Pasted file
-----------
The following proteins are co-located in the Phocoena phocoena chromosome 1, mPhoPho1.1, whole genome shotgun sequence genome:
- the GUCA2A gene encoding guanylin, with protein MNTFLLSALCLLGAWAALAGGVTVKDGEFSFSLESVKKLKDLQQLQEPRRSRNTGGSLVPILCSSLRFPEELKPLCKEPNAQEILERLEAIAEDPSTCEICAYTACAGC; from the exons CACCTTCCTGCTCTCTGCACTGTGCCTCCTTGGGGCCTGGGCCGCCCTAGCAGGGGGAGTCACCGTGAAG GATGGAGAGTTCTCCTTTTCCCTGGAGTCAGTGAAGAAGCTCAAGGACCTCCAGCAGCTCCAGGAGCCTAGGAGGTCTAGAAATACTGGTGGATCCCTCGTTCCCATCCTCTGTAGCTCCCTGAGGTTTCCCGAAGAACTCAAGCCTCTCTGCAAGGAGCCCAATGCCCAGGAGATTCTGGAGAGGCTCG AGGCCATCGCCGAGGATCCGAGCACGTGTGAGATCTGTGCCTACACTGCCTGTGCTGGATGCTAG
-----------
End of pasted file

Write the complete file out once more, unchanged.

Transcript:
The following proteins are co-located in the Phocoena phocoena chromosome 1, mPhoPho1.1, whole genome shotgun sequence genome:
- the GUCA2A gene encoding guanylin, with protein MNTFLLSALCLLGAWAALAGGVTVKDGEFSFSLESVKKLKDLQQLQEPRRSRNTGGSLVPILCSSLRFPEELKPLCKEPNAQEILERLEAIAEDPSTCEICAYTACAGC; from the exons CACCTTCCTGCTCTCTGCACTGTGCCTCCTTGGGGCCTGGGCCGCCCTAGCAGGGGGAGTCACCGTGAAG GATGGAGAGTTCTCCTTTTCCCTGGAGTCAGTGAAGAAGCTCAAGGACCTCCAGCAGCTCCAGGAGCCTAGGAGGTCTAGAAATACTGGTGGATCCCTCGTTCCCATCCTCTGTAGCTCCCTGAGGTTTCCCGAAGAACTCAAGCCTCTCTGCAAGGAGCCCAATGCCCAGGAGATTCTGGAGAGGCTCG AGGCCATCGCCGAGGATCCGAGCACGTGTGAGATCTGTGCCTACACTGCCTGTGCTGGATGCTAG